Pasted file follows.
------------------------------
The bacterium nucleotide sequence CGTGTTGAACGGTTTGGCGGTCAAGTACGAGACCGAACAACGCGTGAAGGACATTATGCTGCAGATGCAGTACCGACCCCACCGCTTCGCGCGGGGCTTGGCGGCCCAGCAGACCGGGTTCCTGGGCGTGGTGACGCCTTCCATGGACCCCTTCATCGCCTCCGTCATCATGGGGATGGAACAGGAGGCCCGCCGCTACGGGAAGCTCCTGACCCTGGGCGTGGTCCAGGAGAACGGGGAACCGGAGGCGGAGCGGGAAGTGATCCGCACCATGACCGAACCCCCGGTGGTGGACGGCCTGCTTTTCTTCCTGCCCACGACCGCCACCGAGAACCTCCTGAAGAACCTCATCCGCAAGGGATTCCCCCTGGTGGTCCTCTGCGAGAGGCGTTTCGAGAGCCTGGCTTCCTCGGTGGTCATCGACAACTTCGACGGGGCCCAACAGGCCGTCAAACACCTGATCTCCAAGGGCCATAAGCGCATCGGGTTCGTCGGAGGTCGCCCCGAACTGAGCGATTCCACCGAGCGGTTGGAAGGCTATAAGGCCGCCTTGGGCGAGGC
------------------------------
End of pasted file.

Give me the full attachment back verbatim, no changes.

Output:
The bacterium nucleotide sequence CGTGTTGAACGGTTTGGCGGTCAAGTACGAGACCGAACAACGCGTGAAGGACATTATGCTGCAGATGCAGTACCGACCCCACCGCTTCGCGCGGGGCTTGGCGGCCCAGCAGACCGGGTTCCTGGGCGTGGTGACGCCTTCCATGGACCCCTTCATCGCCTCCGTCATCATGGGGATGGAACAGGAGGCCCGCCGCTACGGGAAGCTCCTGACCCTGGGCGTGGTCCAGGAGAACGGGGAACCGGAGGCGGAGCGGGAAGTGATCCGCACCATGACCGAACCCCCGGTGGTGGACGGCCTGCTTTTCTTCCTGCCCACGACCGCCACCGAGAACCTCCTGAAGAACCTCATCCGCAAGGGATTCCCCCTGGTGGTCCTCTGCGAGAGGCGTTTCGAGAGCCTGGCTTCCTCGGTGGTCATCGACAACTTCGACGGGGCCCAACAGGCCGTCAAACACCTGATCTCCAAGGGCCATAAGCGCATCGGGTTCGTCGGAGGTCGCCCCGAACTGAGCGATTCCACCGAGCGGTTGGAAGGCTATAAGGCCGCCTTGGGCGAGGC